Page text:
What do most people look for when they visit France? The Eiffel Tower, the French Riviera, wine, cheese, and…turkey? Most French people may have only heard of Thanksgiving, but long time expatriates know that Thanksgiving has touched a few corners of France. A taste of home can always be found, just follow the aroma of the oven fresh pumpkin tarte.
The Organization France-Etats Unis
France-Etats Unis, according to their website, is an “apolitical, private, and independent French association” aiming to make “the two people better acquainted and to improve their mutual understanding.” Ever since the end of the Second World War, the organization has been working to create lasting friendships between French and American citizens. As an apolitical group, cultural outings, monthly aperitifs among adherents, and general good time events let members mingle in a relaxed setting, friendships erasing borders.
The organization, 2000 members strong, makes sure that Americans in France can come together to celebrate events like the fourth of July, President’s Day, and of course, Thanksgiving. With around 30 local chapters, that means that on Thanksgiving day, turkeys will be roasting in France’s major cities. Of course, each local chapter hosts its own dinner and determines the price, usually around 25 euros per person. But guests can be sure that a turkey and all the family style fixings will find their place at the dinner table of France-Etats Unis, giving Frenchmen and Americans, members or not, sit down to give thanks for their friendship.
Franco-American Social Clubs
With substantial American populations living in many French cities, a Franco-American club can be found with relative ease. And if the local chapter is as American as it claims, some kind of Thanksgiving get together has probably been planned. Bordeaux, Lyon, Grenoble, Nice, Lille, and Paris all claim their own French-American social groups. Some hold official status and belong to a larger network, like the American Clubs of Lyon and the Riviera (based in Nice). Others, like Americans in Toulouse, or Open House in Grenoble, stem from grass roots efforts to bring Americans abroad together. These types of groups, often founded to help relocating Americans adjust, sometimes also attract French members who find a chance to practice their English and meet new friends who have set up house in the Hexagon. The tourism office or the maison des associations, which keeps lists of all active associations of a particular city, probably knows who will be roasting turkeys com Thursday.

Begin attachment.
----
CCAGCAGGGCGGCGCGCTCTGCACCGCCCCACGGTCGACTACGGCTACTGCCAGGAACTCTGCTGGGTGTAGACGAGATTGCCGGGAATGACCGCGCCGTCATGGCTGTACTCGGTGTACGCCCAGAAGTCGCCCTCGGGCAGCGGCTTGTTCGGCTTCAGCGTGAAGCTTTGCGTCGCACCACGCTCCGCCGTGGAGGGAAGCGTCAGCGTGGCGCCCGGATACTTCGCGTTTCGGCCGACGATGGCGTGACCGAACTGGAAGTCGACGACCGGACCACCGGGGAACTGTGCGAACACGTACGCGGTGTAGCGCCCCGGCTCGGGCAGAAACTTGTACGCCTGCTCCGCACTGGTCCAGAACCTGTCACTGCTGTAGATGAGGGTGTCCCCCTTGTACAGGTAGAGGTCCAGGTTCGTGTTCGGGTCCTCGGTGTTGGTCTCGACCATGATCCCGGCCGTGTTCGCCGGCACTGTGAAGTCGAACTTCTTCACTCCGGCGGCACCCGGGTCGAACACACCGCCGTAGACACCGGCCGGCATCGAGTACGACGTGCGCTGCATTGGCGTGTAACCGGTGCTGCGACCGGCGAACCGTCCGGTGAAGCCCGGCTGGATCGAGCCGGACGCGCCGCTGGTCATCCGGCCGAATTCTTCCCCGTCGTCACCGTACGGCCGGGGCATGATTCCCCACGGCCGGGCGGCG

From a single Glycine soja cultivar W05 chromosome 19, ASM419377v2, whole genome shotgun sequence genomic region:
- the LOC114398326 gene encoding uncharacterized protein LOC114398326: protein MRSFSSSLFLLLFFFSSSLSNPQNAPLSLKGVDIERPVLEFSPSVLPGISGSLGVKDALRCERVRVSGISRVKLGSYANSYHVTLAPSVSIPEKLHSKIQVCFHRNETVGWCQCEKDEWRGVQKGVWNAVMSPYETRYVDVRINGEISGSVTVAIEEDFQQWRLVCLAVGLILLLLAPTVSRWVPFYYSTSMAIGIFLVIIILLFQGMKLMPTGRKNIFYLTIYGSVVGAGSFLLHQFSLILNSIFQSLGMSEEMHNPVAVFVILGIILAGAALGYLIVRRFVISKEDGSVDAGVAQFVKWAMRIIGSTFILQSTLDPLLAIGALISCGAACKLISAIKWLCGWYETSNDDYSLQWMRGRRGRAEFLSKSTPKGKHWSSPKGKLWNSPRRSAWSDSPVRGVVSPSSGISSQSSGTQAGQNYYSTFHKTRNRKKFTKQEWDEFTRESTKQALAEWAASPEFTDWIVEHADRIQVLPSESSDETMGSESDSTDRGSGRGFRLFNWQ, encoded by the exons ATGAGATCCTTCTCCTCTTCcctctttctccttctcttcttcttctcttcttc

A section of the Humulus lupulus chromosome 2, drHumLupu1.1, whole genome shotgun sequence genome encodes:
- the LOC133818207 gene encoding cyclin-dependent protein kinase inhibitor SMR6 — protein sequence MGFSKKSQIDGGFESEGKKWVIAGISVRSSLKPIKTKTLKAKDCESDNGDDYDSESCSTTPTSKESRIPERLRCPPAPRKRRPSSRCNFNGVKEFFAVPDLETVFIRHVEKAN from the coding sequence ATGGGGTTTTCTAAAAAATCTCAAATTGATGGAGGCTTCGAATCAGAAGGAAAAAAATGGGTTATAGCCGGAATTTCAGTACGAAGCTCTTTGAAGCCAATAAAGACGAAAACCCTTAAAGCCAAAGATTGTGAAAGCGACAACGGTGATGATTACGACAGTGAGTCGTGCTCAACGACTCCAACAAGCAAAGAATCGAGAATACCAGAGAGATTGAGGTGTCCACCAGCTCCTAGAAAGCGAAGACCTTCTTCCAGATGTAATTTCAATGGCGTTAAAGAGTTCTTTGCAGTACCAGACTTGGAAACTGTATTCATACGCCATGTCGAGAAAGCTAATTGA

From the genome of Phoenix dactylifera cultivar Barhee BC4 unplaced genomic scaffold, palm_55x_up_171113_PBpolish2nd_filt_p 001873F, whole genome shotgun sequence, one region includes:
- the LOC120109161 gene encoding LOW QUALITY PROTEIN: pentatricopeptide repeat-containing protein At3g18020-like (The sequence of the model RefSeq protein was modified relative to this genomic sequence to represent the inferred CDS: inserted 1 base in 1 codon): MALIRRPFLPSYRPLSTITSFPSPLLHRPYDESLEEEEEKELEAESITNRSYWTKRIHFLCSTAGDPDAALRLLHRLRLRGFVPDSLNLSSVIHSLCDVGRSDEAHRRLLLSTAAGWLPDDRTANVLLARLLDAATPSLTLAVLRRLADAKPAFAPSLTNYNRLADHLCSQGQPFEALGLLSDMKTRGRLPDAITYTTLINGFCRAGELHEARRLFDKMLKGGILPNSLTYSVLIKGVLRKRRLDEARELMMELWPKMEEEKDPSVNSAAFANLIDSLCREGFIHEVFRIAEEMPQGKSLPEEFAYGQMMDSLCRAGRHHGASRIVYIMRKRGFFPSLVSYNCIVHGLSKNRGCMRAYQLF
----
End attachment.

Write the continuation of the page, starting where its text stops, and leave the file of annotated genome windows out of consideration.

Thanksgiving celebrates eating, and where better to give thanks for good food than France? Of course, France doesn’t recognize Thanksgiving, which means no days off, no post-turkey price massacres kicking off the Christmas shopping season, and no Thanksgiving day (American) football on TV. But chances are, if there’s an American restaurant nearby, they’re planning to dish out turkey day treats on Thursday. The most notable, and aptly named, is Thanksgiving American Market in Paris’ 4tharrondissement Here, Cajun cuisine spices up the Marais district during the rest of the year, but come late November, a special Thanksgiving menu warms the crisp Parisian Autumn. TAM even offers a catering service. What better way to serve up the traditional family dinner feel, without trying to squeeze an American sized meal out of a French sized kitchen.
Another authentically American restaurant, Pumpkins in Grenoble, will surely have plenty of turkey leftovers, as Thanksgiving meals are lined up all the way from Wednesday to Saturday. Americans in Grenoble will have no excuse if they miss out on the cranberry sauce and pumpkin pie. With smooth jazz and blues melting into the background, Pumpkins sets the scene for the perfect Thanksgiving meal in the capital of the Alps.
To find out which cities boast an authentic American restaurant, check in the pages jaunes by entering “restaurant americain” into the search field. For the lucky, a trimmed turkey just like back home will be waiting, just a reservation away. Happy Thanksgiving and as they say in France, bon appetit!
Thanksgiving American Market, 20 rue Saint Paul, 75004 PARIS; 01.42.77.68.69. Open for lunch and dinner Wednesday through Saturday. Cajun brunch on Saturday, traditional brunch on Sunday. Prices around 20 euros.
Pumpkins, 33 rue d’Alembert, 38000 GRENOBLE; 04.76.29.48.21. Open for lunch Tuesday through Friday and for dinner Thursday through Saturday. Brunch every other Sunday. Call for details.Prices range from 9 to 15 euros